Without a doubt, COVID-19 has transformed our industry. We’ve mastered some skills we really didn’t want to have, like cancelling events. At the same time, we accelerated and mastered our online digital event skills in order to keep our audiences informed and connected.
So, what now?
In recent blogs, I’ve shared a lot about hybrid events. As we open our doors to real-life events once again, we cannot forego the power of the digital space. Digital tickets lend great value and will service to grow your audience; some people are simply not available to travel due to time and/or budget and they will greatly appreciate the opportunity to take part in your event.
Digital also offers are a great way to keep the momentum going. Live events need not “end”, nor does your participation with your audience. Instead think of live events as a springboard to deeper connection with your community. Follow up your conference with a series of webinars, offer additional networking opportunities throughout the year, plan fireside chats with C-Level individuals and leaders, create a virtual tradeshow – the point is to keep your audience engaged and make them an ever more significant part of your world.
Your team is also in need of some deep engagement. Gather them around a table or Zoom call so they can let all those creative ideas flow. Ask your team how your organization can better support attendees and vendors throughout the year. Ask attendees for their input on what they would like to receive from you and help vendors put their best foot forward by offering content creation services to create buzz their company, product and service via blogs, videos, online interviews, etc. This type of content can go a long way as a win win, it’s information that may be shared on a vendor and your own online social presence.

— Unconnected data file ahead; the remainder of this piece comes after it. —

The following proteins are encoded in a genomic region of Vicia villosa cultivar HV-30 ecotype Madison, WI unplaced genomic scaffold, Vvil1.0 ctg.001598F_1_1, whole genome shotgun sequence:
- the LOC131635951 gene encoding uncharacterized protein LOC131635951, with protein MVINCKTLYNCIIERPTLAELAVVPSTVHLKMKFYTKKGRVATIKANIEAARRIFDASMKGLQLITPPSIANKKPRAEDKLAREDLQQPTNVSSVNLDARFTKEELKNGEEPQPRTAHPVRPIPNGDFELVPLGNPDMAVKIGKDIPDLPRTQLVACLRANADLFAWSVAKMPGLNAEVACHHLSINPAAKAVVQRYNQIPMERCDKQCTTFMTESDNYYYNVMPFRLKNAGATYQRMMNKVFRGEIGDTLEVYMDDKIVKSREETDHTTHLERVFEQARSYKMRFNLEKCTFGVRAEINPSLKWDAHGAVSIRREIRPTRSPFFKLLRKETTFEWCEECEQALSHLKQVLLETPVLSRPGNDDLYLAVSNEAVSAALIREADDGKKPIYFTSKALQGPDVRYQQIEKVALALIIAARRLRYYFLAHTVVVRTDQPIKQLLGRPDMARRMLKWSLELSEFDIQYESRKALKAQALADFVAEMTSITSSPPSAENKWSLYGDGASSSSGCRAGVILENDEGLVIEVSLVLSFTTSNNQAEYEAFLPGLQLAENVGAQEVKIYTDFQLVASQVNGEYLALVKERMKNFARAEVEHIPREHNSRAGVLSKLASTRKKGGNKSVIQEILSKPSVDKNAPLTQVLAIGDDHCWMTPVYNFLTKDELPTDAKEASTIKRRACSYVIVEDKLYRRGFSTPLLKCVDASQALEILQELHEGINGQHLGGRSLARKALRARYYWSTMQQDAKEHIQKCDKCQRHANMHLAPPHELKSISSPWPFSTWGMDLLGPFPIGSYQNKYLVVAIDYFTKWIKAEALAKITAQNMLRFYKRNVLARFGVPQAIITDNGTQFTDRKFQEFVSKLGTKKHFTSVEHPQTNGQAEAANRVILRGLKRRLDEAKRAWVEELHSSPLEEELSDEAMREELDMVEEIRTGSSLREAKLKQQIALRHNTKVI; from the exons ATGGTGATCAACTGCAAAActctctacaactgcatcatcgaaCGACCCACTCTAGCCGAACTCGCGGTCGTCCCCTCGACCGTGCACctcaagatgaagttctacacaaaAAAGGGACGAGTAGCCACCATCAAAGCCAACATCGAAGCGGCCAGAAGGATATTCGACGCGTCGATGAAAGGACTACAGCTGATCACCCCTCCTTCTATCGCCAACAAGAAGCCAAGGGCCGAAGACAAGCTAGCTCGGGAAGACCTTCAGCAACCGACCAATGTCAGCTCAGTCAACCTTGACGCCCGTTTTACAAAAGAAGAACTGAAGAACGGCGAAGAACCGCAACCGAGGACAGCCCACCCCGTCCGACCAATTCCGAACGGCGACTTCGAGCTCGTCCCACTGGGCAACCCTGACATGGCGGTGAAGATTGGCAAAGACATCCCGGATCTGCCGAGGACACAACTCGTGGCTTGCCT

There is also a now-need for a startup mindset. Event planners are champions at pivoting, discovering new trends and adopting new technologies, all of which are very necessary for crafting a successful meeting. Planners should also acquire a startup-mentality. Startups are lean, this allows them to quickly get their product or service to market. Since their product or service is often minimally viable and based on assumption, they grow by doing. They push their offer out, measure along the way, pay attention to feedback then change, add, delete, tweak, and start the whole process over again. It’s a continuous loop of improvement, all along the way quickly applying what they learn.
Planners are not alone in this mindset shift; more and more established businesses are also taking on a startup mentality. It decreases time to market, decreases operational costs, and provides a better customer experience since listening to the customer is paramount to making it all work.
Don’t be afraid to fail. Each fail is a learning experience that brings growth by continually informing the next “what now”.
AND don’t be afraid to reach out for help! I am here for you!